Best Practices - Oncology Hospital Construction
Best practices for building an oncology hospital include designing treatment rooms around specific and complex cancer therapy equipment, designing for radiation shielding, and controlling dust and noise. Hospitals should also design for resiliency and resolve compliance issues early to avoid additional costs. These are outlined below.
PROTON THERAPY CONSTRUCTION
- Gilbane Building Company, a global construction and facility management firm, published its best practices for building specialized cancer care centers with proton therapy facilities.
- Proton therapy creates a beam of protons to target a cancerous tumor with a high dose of radiation while minimizing damage to nearby cells.
- One best practice is to design the facility around a specific proton therapy equipment rather than the other way around.
- Gilbane recommends selecting a proton therapy manufacturer first, then determining the building structure according to shielding requirements, mechanical and electrical connections, and patient treatment considerations.
- This is to help builders avoid undefined costs in the construction bidding process as proton therapy and its equipment are complex in nature.
- Another best practice is to be familiar with the proton therapy device's requirements for tolerance, shielding, concrete embeds and dimensions early in the construction bidding process.
- This is to help plan for added capacity levels should existing site utilities fail to support the proton therapy equipment.
- Lastly, all system upgrades to the proton therapy equipment should be defined including those that will affect underground utilities.
- This is to ensure adequate protection of nearby facilities from heavy load transfers during proton equipment delivery.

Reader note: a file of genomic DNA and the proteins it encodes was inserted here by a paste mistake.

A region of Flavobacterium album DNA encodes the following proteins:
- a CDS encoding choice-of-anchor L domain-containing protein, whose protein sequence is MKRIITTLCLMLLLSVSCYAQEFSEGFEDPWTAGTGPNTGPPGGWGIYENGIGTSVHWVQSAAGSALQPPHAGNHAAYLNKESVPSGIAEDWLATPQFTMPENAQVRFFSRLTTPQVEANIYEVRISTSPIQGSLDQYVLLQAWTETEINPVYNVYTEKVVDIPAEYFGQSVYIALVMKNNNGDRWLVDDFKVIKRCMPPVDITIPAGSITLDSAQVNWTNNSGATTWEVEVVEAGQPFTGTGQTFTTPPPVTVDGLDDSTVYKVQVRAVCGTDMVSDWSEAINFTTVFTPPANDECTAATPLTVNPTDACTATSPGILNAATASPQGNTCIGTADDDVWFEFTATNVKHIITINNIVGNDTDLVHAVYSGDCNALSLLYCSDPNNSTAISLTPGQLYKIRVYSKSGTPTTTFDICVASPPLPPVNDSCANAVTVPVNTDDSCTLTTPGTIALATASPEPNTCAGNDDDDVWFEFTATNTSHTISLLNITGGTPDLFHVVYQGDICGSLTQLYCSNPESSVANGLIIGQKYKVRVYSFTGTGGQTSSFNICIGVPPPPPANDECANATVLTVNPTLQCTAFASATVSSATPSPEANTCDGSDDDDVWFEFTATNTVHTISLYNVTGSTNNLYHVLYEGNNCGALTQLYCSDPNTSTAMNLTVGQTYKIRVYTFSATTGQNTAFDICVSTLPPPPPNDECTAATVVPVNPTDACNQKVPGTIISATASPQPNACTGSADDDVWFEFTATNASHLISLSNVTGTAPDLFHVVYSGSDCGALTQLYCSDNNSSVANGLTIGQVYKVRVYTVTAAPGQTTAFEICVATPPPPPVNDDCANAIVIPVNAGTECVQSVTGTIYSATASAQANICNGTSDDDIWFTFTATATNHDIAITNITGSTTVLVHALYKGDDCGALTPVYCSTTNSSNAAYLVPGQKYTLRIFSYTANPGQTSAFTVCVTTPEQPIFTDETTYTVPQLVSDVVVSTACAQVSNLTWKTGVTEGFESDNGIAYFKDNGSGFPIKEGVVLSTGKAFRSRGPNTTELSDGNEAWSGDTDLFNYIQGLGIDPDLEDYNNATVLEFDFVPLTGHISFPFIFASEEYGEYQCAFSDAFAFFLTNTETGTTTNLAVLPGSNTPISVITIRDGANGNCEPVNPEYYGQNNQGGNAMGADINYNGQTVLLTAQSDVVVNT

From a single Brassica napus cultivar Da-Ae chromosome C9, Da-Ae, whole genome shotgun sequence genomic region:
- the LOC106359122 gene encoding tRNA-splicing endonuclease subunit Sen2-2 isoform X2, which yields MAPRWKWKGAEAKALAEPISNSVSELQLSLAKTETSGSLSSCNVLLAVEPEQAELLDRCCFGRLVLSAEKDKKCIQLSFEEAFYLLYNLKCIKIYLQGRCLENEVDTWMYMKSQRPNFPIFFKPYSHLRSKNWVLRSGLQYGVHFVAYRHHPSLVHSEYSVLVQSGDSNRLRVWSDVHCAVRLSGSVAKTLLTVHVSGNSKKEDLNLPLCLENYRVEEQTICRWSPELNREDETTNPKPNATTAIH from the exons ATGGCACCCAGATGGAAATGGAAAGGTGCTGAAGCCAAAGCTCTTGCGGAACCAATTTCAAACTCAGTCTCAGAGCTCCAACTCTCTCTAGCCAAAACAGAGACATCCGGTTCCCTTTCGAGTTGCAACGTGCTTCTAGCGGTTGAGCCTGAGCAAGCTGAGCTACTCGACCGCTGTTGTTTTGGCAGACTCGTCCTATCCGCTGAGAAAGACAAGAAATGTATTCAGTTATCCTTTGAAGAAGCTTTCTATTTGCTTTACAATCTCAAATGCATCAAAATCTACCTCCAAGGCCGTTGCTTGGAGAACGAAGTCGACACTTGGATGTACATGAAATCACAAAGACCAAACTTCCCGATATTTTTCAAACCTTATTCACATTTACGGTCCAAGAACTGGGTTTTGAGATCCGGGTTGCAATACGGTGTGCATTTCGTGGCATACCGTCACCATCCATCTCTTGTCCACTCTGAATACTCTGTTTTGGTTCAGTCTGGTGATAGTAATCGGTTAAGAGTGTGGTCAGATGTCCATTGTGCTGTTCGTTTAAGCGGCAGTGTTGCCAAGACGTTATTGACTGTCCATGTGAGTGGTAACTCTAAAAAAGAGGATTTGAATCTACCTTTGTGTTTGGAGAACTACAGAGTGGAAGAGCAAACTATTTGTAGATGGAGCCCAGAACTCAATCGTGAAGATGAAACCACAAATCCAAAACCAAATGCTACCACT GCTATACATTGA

RADIATION SHIELDING DESIGN
- Gilbane also identified designing for radiation shields as a best practice when constructing oncology specialty hospitals.
- Healthcare Design Magazine published the following best practices for radiation shielding design in specialized cancer facility construction, specifically carbon-ion therapy centers.
- Based on studies of existing cancer centers utilizing carbon-ion therapy, treatment rooms should be maximized by building the patient immobilization functions outside together with spaces for changing and sub-waiting.
- As carbon-ion therapy requires greater shielding than most therapies, entry to treatment rooms should be designed in a maze to minimize radiation leaks.
- The right amount of thickness for radiation protection (typically between 6 to 10 feet) should be based on calculations made by shielding consultants.
- However, pre-engineered modular blocks made of concrete can be considered for flexibility in construction and design.
- The article also stated that in basement areas, earth can also be considered as a natural and economical radiation shield.
NOISE, DUST AND VIBRATION
- Gilbane also identified controlling dust, noise and vibration as best practices for cancer treatment facility construction projects.
- The National Center for Biotechnology Information (NCBI) featured Synergy Health and St. Joseph’s Hospital's book discussing best practices for minimizing noise in hospital construction.
- The hospital had established a National Learning Lab after consultation with national leaders from healthcare administration, research, hospital quality improvement, and authorities in hospital quality accreditation and architecture.
- Among the Lab's best practices was to reduce noise by separating walls between rooms, using airspace insulation and decreasing transfer noise.
- The Lab suggests that optimum materials in mechanical, plumbing and electrical systems should be leveraged to dampen noise.
- The book also reported that vibration noise was reduced using isolation and dampening devices.